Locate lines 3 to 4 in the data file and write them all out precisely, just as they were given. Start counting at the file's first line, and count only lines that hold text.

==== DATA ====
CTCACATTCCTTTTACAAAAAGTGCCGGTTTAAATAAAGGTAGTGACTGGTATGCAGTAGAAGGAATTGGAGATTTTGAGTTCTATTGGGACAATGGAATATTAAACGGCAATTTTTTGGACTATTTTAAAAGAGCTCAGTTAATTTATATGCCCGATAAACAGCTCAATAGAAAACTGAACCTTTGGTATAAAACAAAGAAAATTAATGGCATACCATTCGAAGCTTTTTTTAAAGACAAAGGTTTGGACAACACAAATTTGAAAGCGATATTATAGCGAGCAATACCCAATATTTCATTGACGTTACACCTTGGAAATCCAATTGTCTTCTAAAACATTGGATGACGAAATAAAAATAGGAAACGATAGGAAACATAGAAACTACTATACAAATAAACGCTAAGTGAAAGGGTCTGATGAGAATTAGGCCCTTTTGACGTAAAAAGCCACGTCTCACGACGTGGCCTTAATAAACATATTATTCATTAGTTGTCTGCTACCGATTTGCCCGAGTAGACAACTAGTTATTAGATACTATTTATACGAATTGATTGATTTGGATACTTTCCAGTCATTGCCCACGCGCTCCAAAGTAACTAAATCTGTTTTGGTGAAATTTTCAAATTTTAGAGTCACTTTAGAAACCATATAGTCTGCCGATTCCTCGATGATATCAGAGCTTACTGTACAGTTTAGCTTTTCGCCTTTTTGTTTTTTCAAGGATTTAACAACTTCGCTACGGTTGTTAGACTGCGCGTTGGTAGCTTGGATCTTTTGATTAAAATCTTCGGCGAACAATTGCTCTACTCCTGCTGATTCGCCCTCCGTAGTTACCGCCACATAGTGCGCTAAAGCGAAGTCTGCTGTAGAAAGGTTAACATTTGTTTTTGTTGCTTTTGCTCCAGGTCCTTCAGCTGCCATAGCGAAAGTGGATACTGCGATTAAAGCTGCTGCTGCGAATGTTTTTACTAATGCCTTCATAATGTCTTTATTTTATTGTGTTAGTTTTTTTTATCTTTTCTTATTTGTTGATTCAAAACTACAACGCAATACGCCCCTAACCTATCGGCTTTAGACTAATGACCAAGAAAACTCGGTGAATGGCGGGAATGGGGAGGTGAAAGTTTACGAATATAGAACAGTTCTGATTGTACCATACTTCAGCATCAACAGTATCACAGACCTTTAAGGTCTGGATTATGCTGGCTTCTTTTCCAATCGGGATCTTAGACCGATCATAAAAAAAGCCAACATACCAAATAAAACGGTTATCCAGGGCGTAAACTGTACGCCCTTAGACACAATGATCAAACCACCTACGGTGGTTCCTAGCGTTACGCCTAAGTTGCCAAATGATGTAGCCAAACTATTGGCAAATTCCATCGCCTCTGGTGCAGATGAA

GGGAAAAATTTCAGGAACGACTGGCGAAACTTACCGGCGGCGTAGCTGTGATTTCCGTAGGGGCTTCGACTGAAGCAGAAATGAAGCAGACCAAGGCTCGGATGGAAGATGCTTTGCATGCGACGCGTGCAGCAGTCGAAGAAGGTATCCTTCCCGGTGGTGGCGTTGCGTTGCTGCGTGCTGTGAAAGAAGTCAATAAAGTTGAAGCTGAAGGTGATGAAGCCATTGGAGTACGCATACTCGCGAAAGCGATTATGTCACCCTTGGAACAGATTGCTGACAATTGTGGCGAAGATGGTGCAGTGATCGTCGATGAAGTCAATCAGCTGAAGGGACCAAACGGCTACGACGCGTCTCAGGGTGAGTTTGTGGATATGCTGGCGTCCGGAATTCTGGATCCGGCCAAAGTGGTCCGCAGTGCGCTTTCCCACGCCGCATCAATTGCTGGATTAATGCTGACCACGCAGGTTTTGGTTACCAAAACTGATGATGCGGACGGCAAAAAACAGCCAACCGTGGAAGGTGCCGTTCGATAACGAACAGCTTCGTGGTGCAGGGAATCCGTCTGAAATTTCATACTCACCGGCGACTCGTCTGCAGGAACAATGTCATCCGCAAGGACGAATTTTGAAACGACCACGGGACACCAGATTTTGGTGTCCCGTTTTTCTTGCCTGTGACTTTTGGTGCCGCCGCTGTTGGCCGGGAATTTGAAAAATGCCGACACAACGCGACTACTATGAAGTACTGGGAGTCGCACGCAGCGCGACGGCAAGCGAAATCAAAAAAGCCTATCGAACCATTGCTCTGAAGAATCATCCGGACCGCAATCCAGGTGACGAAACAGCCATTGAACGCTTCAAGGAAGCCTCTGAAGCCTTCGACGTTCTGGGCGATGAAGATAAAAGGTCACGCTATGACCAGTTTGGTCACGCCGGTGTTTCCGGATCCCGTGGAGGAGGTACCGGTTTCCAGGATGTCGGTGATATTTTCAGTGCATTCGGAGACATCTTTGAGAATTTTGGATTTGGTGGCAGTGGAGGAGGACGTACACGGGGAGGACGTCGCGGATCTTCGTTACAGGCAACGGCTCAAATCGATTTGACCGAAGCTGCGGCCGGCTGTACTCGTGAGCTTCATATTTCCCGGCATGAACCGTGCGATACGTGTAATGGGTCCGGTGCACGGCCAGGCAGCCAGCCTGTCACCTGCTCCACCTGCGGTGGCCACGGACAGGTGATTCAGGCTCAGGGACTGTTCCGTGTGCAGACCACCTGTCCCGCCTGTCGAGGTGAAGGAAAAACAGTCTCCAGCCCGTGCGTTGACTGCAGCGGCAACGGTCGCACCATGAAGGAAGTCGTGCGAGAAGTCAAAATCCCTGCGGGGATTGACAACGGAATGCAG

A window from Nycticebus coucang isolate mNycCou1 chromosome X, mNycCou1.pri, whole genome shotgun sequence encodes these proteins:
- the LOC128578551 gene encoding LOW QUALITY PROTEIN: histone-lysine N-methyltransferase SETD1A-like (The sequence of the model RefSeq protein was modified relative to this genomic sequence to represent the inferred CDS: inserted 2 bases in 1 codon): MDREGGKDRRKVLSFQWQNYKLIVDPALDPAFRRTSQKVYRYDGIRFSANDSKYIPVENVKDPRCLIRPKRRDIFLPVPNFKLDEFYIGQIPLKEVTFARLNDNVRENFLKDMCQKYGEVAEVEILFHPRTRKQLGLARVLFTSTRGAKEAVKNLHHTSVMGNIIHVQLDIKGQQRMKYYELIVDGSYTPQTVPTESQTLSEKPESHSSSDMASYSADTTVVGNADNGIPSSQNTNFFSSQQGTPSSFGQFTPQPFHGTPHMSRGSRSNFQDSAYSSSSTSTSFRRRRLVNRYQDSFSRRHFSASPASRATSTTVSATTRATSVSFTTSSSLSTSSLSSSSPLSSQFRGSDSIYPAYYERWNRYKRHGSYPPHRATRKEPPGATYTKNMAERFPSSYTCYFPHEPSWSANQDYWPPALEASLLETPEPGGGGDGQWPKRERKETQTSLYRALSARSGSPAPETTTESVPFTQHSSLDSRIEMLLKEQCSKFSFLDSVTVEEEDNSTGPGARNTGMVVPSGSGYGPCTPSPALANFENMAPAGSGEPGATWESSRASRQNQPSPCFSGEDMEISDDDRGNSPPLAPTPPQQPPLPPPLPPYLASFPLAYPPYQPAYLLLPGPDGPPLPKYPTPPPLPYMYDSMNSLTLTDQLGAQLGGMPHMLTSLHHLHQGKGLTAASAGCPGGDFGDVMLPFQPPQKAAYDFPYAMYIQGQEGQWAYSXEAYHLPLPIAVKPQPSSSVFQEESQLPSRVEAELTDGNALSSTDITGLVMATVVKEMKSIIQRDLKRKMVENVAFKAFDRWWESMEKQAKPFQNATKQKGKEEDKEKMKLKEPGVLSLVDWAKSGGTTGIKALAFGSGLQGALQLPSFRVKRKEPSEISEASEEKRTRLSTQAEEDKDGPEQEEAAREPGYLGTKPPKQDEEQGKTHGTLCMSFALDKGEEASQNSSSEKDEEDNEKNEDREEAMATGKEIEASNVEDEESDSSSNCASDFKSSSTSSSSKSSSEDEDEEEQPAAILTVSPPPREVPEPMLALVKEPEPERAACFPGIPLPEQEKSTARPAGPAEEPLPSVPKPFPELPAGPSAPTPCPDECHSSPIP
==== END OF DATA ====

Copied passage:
A window from Nycticebus coucang isolate mNycCou1 chromosome X, mNycCou1.pri, whole genome shotgun sequence encodes these proteins:
- the LOC128578551 gene encoding LOW QUALITY PROTEIN: histone-lysine N-methyltransferase SETD1A-like (The sequence of the model RefSeq protein was modified relative to this genomic sequence to represent the inferred CDS: inserted 2 bases in 1 codon): MDREGGKDRRKVLSFQWQNYKLIVDPALDPAFRRTSQKVYRYDGIRFSANDSKYIPVENVKDPRCLIRPKRRDIFLPVPNFKLDEFYIGQIPLKEVTFARLNDNVRENFLKDMCQKYGEVAEVEILFHPRTRKQLGLARVLFTSTRGAKEAVKNLHHTSVMGNIIHVQLDIKGQQRMKYYELIVDGSYTPQTVPTESQTLSEKPESHSSSDMASYSADTTVVGNADNGIPSSQNTNFFSSQQGTPSSFGQFTPQPFHGTPHMSRGSRSNFQDSAYSSSSTSTSFRRRRLVNRYQDSFSRRHFSASPASRATSTTVSATTRATSVSFTTSSSLSTSSLSSSSPLSSQFRGSDSIYPAYYERWNRYKRHGSYPPHRATRKEPPGATYTKNMAERFPSSYTCYFPHEPSWSANQDYWPPALEASLLETPEPGGGGDGQWPKRERKETQTSLYRALSARSGSPAPETTTESVPFTQHSSLDSRIEMLLKEQCSKFSFLDSVTVEEEDNSTGPGARNTGMVVPSGSGYGPCTPSPALANFENMAPAGSGEPGATWESSRASRQNQPSPCFSGEDMEISDDDRGNSPPLAPTPPQQPPLPPPLPPYLASFPLAYPPYQPAYLLLPGPDGPPLPKYPTPPPLPYMYDSMNSLTLTDQLGAQLGGMPHMLTSLHHLHQGKGLTAASAGCPGGDFGDVMLPFQPPQKAAYDFPYAMYIQGQEGQWAYSXEAYHLPLPIAVKPQPSSSVFQEESQLPSRVEAELTDGNALSSTDITGLVMATVVKEMKSIIQRDLKRKMVENVAFKAFDRWWESMEKQAKPFQNATKQKGKEEDKEKMKLKEPGVLSLVDWAKSGGTTGIKALAFGSGLQGALQLPSFRVKRKEPSEISEASEEKRTRLSTQAEEDKDGPEQEEAAREPGYLGTKPPKQDEEQGKTHGTLCMSFALDKGEEASQNSSSEKDEEDNEKNEDREEAMATGKEIEASNVEDEESDSSSNCASDFKSSSTSSSSKSSSEDEDEEEQPAAILTVSPPPREVPEPMLALVKEPEPERAACFPGIPLPEQEKSTARPAGPAEEPLPSVPKPFPELPAGPSAPTPCPDECHSSPIP